Although the case isn’t technically over yet, the fact that the judge in Universal Music Group’s copyright case against Veoh has stated the video site qualifies for protection from DMCA’s safe harbor provision leaves little to litigate over. So what effect does this decision have on Viacom’s case against YouTube on similar charges?
DMCA Safe Harbor Provision
All online video sharing sites, and sites which accept other forms of media, which allow users to upload content, run the risk of copyrighted material making its way onto their servers. Whether that in effect means the site itself is infringing on copyright law is open to interpretation.
The safe harbor provision of the Digital Millennium Copyright Act, otherwise known as the Online Copyright Infringement Liability Limitation Act (OCILLA) is designed to end this debate by exempting Web sites and hosts as long as they follow certain rules.
Legal Battles Ensue
However, this hasn’t stopped content owners from suing video sites, especially if they consider them not to have followed the rules set out in the DMCA safe harbor provision. The biggest case of this kind is the lawsuit brought by Viacom against YouTube, which is still ongoing.
While that case rumbles on, other similar cases are being resolved, with the online video sharing sites usually coming out on top. In late 2008, Veoh won a copyright infringement case brought against it by Io Group, an adult entertainment company. And now, Veoh has emerged victorious again.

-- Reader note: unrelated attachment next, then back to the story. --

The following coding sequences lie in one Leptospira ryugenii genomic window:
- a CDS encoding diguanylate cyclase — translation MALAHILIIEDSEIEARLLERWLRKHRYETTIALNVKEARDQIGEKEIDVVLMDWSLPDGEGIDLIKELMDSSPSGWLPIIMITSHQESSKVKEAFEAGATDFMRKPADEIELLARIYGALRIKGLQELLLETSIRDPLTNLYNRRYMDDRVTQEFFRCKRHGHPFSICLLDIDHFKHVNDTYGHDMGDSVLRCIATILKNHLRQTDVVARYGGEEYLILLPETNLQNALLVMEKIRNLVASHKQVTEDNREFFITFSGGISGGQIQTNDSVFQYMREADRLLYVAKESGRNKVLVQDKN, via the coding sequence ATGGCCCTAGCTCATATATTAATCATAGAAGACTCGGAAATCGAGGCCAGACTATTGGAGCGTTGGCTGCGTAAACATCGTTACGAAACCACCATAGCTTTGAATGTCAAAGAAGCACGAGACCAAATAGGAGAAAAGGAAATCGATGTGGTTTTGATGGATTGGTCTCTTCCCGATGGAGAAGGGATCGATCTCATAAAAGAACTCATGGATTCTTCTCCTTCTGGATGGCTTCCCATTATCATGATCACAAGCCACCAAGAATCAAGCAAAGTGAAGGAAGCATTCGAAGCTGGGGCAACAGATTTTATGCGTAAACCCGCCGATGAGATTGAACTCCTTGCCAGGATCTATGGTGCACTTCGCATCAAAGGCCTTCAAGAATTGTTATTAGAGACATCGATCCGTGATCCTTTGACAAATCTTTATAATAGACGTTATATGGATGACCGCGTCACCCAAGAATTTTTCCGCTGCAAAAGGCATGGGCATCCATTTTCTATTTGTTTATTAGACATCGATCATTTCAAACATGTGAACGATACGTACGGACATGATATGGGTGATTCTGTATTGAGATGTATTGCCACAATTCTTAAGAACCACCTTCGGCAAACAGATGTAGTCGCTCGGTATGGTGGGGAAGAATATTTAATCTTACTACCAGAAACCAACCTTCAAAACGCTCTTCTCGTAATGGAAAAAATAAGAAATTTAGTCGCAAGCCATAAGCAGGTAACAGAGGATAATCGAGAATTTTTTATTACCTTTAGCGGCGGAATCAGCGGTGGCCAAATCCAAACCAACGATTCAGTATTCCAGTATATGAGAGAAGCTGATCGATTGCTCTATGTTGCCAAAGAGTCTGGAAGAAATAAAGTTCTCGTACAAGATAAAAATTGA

Veoh Vs. UMG
Universal Music Group brought a lawsuit against Veoh back in 2007 alleging copyright infringing videos were present on the site. UMG accused Veoh of “engaging of high-tech theft in the name of ’sharing.’” The argument against Veoh being protected by the DMCA safe harbor provision was owing to the way Veoh transcoded the videos.
But now the judge in the case has issued a summary judgment stating that Veoh does qualify for protection. Judge A. Howard Matz made it clear that Veoh “expeditiously” removed videos it found to be infringing copyright and introduced measures to prevent similar lapses in the future.
Veoh CEO Dmitry Shapiro issued a statement saying:
“From an industry perspective, this decision is a big deal as well, as we now have a second clear victory showing that companies who work diligently to respect property owners and the DMCA will be able to run their businesses and be successful without the fear of those select content owners who may be uncomfortable with emerging technology.”
Viacom Vs. YouTube Fallout
The question now is what effect this could have on the Viacom vs. YouTube case. Although the Io Group lawsuit was sufficiently different, UMG’s is very similar and the result must surely have a bearing on the outcome of that lawsuit.
That case is being heard in a different district but legal experts predict this case will at least have an influence on the outcome.
And the judge’s insistence that making financial gains from user-generated content, even if it infringes on copyright, doesn’t remove the DMCA safe harbor provision is doubly good news for YouTube as it potentially opens up over 90 percent of YouTube uploads to advertising.
[Via Ars Technica]
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